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Citrus Heights council to address million-dollar budget shortfalls

Updated June 9, 10:01 a.m.–
Sentinel staff report– The Citrus Heights City Council on Thursday is set to consider adoption of an amended budget, in light of projected shortfalls amid the coronavirus pandemic.

For the current fiscal year, which concludes at the end of this month, the city is already facing a $947,000 shortfall in sales tax revenue — a significant drop from the roughly $12 million annually received by the city in sales tax revenue.

According to a staff report from Assistant City Manager Ronda Rivera, the shortfall is made up for in part by increases in building permit and “miscellaneous one-time revenues.” She said the city’s general fund budget expenditures are also coming in at $1 million under budget for the current fiscal year, $32 million instead of $33 million.

The savings are “due mainly to anticipated salary savings from 23 current position vacancies,” 16 of which are positions in the police department, Rivera’s report says.

“By temporarily not filling these key positions, the City will be able to offset the significant reduction in revenue this fiscal year and possibly reduce the amount of line of credit financing funds needed to balance the budget,” the report says.

Despite savings from vacancies, the city is still left with a projected net $1 million shortfall this year, as the adopted budget had already factored in a pre-pandemic $1.4 million shortfall for the year, when the council adopted the budget last June. That shortfall was to be largely made up for by tapping into the city’s $12 million line of credit, which remains the current staff recommendation for the council.

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What about next year’s budget?
The City of Citrus Heights adopted a two-year budget for the first time last year, so considerations will also be made Thursday night to make mid-cycle adjustments to the next fiscal year’s budget, which begins July 1 and continues through June 30 of 2021.

The city is currently projecting a $1.4 million drop in sales tax revenue next year: shrinking sales tax revenues from $12.5 million down to $11.1 million. That shortfall in part is made up for by a projected $182,000 increase in fees from motor vehicle licensing, which was budgeted to bring in just over $9 million over the next fiscal year.

Adding to the projected revenue shortfall is a nearly half-million-dollar projected increase in property and general liability insurance costs, as well as workers’ compensation claims costs.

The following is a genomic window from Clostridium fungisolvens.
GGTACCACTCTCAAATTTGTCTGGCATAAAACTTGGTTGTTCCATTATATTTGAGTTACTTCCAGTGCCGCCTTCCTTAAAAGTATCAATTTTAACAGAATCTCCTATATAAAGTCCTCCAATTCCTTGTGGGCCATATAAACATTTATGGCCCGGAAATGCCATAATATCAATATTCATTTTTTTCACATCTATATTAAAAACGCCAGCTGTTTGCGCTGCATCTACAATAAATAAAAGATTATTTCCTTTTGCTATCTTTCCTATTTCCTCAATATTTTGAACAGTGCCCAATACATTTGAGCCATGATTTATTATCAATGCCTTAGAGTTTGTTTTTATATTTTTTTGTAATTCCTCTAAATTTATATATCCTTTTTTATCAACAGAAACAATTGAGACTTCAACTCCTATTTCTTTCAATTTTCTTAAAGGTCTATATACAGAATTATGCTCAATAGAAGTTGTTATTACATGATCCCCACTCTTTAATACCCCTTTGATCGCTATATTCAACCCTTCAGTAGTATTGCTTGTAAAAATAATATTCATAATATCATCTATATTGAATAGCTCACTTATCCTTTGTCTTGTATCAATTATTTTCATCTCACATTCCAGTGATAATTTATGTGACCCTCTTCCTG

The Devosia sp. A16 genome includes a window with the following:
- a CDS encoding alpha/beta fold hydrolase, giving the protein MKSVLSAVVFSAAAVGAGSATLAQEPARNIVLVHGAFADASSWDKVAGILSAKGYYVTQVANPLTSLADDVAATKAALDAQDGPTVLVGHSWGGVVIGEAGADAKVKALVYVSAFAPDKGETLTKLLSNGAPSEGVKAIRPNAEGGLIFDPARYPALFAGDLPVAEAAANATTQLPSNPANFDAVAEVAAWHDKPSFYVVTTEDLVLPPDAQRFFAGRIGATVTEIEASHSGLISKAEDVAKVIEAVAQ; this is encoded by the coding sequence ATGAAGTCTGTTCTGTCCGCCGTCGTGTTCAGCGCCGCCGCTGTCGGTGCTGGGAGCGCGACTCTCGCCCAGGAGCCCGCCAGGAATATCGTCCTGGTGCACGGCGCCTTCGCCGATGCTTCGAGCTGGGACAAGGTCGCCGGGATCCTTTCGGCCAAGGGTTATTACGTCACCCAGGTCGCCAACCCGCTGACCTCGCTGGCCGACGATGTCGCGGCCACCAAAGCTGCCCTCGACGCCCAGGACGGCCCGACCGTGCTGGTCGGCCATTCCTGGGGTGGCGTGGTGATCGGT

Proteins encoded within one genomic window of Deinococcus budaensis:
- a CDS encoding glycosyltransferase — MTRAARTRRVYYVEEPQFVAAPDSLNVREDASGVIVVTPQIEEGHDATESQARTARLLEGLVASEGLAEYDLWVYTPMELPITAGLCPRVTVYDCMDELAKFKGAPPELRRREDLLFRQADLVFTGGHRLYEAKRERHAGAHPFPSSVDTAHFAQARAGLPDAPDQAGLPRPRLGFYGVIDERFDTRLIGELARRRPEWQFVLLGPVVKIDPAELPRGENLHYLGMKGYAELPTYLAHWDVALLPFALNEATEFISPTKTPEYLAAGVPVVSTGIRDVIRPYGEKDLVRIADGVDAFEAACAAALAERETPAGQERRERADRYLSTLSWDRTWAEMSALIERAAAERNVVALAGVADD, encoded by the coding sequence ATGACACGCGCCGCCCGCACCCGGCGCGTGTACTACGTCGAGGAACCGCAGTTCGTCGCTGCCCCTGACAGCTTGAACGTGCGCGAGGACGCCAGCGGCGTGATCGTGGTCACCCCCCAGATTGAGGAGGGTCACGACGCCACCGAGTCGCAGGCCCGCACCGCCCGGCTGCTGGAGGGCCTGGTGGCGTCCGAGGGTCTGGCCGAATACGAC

These factors have doubled the next fiscal year’s projected shortfall — which is now anticipated to hit $3.4 million, up from $1.7 million. The city’s adopted budget for the year planned to make up for the shortfall with a $1.2 million draw from the line of credit, coupled with $500,000 coming from reserves.

The additional shortfall of $1.7 million could also come from reserves, which the assistant city manager estimates will be about $5.4 million at the end of the current fiscal year. An alternative option would be to implement a hiring freeze on current vacancies “where possible,” Rivera’s report says.

“While this will negatively impact current service levels, it would reduce the need to further erode the City’s limited General Fund reserves,” the report says.

From 2018: Citrus Heights City Council approves first-ever $12M line of credit

While other cities have proposed furloughs and pay cuts for city staff and managers in budget discussions, Rivera’s report does not mention anything similar being proposed in Citrus Heights. The report also does not mention potential outside funding from state or federal sources, but says staff intend to come back to the council within a few months when more information is available to provide a more detailed update related to the budget.

The City Council will meet on June 11 at 7 p.m. via teleconference to decide whether to receive and file Rivera’s fiscal report and adopt a resolution amending next year’s budget to reflect the projected reductions in revenue and increases in insurance-related expenditures.

The meeting will be closed to the public due to coronavirus concerns, but can be viewed live at Those wishing to submit public comment in advance can submit up to 250 words to

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